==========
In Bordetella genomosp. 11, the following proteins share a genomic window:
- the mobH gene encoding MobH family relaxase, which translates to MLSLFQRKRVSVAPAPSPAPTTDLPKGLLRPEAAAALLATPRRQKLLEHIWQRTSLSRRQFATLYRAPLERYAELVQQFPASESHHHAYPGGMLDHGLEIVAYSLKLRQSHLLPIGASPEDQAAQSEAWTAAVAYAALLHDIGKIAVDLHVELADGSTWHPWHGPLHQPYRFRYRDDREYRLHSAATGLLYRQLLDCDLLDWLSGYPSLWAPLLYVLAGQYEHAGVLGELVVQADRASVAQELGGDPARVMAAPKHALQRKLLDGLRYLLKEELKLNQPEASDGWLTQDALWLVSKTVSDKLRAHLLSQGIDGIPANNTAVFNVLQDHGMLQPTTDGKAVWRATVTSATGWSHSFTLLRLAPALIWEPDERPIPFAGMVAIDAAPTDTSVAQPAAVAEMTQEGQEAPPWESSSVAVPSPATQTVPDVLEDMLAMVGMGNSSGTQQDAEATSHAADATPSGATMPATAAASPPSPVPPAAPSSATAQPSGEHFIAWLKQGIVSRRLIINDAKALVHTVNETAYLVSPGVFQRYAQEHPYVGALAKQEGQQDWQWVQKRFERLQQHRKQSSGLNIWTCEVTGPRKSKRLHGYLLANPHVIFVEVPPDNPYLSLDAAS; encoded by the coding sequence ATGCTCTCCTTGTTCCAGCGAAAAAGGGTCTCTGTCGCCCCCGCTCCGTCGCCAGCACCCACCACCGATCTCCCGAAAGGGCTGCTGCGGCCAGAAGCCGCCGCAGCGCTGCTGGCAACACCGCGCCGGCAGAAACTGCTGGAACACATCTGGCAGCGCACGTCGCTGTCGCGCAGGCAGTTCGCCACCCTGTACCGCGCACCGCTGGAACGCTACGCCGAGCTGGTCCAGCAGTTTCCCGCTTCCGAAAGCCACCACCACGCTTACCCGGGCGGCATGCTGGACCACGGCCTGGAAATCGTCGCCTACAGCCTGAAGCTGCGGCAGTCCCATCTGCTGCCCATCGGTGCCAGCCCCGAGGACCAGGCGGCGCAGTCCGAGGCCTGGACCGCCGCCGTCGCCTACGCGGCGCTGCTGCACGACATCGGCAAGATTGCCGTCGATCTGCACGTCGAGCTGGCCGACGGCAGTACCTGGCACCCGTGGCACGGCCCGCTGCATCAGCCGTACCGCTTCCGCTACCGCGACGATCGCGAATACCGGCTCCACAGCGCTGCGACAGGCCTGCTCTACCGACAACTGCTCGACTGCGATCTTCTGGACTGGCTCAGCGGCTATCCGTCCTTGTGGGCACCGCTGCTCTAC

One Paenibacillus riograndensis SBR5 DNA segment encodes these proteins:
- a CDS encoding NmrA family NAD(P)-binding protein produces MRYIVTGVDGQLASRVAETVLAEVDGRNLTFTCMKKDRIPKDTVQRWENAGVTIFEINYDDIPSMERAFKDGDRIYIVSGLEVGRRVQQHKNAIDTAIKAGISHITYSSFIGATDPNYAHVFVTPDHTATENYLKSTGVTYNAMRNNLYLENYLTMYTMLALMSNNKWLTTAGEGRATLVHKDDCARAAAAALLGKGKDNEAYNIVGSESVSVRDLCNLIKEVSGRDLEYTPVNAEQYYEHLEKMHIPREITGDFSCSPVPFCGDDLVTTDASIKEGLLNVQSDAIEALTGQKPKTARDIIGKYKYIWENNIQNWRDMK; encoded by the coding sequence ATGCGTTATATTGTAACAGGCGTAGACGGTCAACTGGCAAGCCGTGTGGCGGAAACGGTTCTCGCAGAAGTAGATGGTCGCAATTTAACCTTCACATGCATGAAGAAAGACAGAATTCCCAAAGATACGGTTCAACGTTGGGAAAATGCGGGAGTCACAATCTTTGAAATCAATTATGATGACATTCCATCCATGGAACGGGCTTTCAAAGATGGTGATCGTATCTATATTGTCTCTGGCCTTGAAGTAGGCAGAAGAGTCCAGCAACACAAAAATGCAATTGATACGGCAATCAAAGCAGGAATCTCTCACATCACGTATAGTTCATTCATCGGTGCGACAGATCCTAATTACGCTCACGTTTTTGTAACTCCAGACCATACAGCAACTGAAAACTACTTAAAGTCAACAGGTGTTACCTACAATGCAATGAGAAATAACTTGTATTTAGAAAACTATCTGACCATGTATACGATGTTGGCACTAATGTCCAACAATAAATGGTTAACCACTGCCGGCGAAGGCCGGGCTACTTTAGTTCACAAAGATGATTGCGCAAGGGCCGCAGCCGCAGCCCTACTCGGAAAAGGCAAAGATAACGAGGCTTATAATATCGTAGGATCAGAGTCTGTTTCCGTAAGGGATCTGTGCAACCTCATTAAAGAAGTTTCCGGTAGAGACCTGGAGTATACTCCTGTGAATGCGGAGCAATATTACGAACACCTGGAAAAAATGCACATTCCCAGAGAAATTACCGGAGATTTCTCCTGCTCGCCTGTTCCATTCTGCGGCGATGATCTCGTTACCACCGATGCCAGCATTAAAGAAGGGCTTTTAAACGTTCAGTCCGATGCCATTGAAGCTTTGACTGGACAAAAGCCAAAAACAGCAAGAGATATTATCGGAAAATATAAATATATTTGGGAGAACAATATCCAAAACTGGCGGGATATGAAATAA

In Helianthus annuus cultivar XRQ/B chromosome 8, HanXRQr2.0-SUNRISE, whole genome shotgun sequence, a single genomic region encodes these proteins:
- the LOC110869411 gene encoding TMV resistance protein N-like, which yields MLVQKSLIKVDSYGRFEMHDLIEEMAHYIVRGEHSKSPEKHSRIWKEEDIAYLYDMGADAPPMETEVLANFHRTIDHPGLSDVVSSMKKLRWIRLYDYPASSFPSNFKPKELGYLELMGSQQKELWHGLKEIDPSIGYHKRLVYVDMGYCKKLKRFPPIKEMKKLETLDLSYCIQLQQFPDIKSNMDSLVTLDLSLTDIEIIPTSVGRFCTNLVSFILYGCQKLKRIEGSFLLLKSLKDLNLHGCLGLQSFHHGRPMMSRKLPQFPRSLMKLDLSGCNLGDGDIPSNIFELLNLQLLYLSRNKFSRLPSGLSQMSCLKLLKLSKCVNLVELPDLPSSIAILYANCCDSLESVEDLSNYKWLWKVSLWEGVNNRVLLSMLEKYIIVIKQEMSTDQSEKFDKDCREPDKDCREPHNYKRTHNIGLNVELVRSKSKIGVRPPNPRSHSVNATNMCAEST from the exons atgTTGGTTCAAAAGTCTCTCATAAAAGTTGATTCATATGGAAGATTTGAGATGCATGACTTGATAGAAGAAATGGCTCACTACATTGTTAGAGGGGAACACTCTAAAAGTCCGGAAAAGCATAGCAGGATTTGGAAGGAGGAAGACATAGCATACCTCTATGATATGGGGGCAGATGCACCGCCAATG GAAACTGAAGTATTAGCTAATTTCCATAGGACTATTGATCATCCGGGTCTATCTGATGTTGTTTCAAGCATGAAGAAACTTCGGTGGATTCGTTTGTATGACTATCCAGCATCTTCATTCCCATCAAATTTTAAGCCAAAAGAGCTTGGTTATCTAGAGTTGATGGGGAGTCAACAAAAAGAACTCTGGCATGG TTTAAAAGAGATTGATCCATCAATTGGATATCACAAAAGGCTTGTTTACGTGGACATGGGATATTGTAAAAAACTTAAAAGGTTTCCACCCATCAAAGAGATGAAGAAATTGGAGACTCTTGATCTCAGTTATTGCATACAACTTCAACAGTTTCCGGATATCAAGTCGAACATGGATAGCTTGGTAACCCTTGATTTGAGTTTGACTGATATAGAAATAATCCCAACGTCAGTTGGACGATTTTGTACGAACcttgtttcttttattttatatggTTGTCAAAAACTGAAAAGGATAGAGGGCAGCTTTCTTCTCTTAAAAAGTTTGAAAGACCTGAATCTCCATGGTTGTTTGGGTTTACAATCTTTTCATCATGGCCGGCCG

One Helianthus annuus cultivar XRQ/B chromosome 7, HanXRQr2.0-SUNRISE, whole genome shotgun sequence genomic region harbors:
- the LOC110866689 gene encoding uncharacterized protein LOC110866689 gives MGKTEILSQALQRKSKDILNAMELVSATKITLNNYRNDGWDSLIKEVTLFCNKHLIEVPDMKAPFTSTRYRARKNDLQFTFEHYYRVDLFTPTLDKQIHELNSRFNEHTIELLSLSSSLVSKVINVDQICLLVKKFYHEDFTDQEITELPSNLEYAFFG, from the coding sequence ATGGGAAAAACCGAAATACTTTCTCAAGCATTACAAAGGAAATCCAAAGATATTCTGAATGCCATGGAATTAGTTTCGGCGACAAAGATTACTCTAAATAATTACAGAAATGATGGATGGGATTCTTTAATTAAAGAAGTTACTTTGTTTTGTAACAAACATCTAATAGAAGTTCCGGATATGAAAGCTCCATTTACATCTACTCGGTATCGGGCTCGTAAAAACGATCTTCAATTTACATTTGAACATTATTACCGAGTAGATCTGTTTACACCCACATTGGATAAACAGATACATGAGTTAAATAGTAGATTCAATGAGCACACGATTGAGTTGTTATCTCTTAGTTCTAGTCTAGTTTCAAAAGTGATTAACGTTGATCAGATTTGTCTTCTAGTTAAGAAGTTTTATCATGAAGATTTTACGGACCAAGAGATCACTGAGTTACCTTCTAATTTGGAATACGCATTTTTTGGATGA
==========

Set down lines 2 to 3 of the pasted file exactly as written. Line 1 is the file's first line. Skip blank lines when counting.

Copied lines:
- the mobH gene encoding MobH family relaxase, which translates to MLSLFQRKRVSVAPAPSPAPTTDLPKGLLRPEAAAALLATPRRQKLLEHIWQRTSLSRRQFATLYRAPLERYAELVQQFPASESHHHAYPGGMLDHGLEIVAYSLKLRQSHLLPIGASPEDQAAQSEAWTAAVAYAALLHDIGKIAVDLHVELADGSTWHPWHGPLHQPYRFRYRDDREYRLHSAATGLLYRQLLDCDLLDWLSGYPSLWAPLLYVLAGQYEHAGVLGELVVQADRASVAQELGGDPARVMAAPKHALQRKLLDGLRYLLKEELKLNQPEASDGWLTQDALWLVSKTVSDKLRAHLLSQGIDGIPANNTAVFNVLQDHGMLQPTTDGKAVWRATVTSATGWSHSFTLLRLAPALIWEPDERPIPFAGMVAIDAAPTDTSVAQPAAVAEMTQEGQEAPPWESSSVAVPSPATQTVPDVLEDMLAMVGMGNSSGTQQDAEATSHAADATPSGATMPATAAASPPSPVPPAAPSSATAQPSGEHFIAWLKQGIVSRRLIINDAKALVHTVNETAYLVSPGVFQRYAQEHPYVGALAKQEGQQDWQWVQKRFERLQQHRKQSSGLNIWTCEVTGPRKSKRLHGYLLANPHVIFVEVPPDNPYLSLDAAS; encoded by the coding sequence ATGCTCTCCTTGTTCCAGCGAAAAAGGGTCTCTGTCGCCCCCGCTCCGTCGCCAGCACCCACCACCGATCTCCCGAAAGGGCTGCTGCGGCCAGAAGCCGCCGCAGCGCTGCTGGCAACACCGCGCCGGCAGAAACTGCTGGAACACATCTGGCAGCGCACGTCGCTGTCGCGCAGGCAGTTCGCCACCCTGTACCGCGCACCGCTGGAACGCTACGCCGAGCTGGTCCAGCAGTTTCCCGCTTCCGAAAGCCACCACCACGCTTACCCGGGCGGCATGCTGGACCACGGCCTGGAAATCGTCGCCTACAGCCTGAAGCTGCGGCAGTCCCATCTGCTGCCCATCGGTGCCAGCCCCGAGGACCAGGCGGCGCAGTCCGAGGCCTGGACCGCCGCCGTCGCCTACGCGGCGCTGCTGCACGACATCGGCAAGATTGCCGTCGATCTGCACGTCGAGCTGGCCGACGGCAGTACCTGGCACCCGTGGCACGGCCCGCTGCATCAGCCGTACCGCTTCCGCTACCGCGACGATCGCGAATACCGGCTCCACAGCGCTGCGACAGGCCTGCTCTACCGACAACTGCTCGACTGCGATCTTCTGGACTGGCTCAGCGGCTATCCGTCCTTGTGGGCACCGCTGCTCTAC

One Paenibacillus riograndensis SBR5 DNA segment encodes these proteins: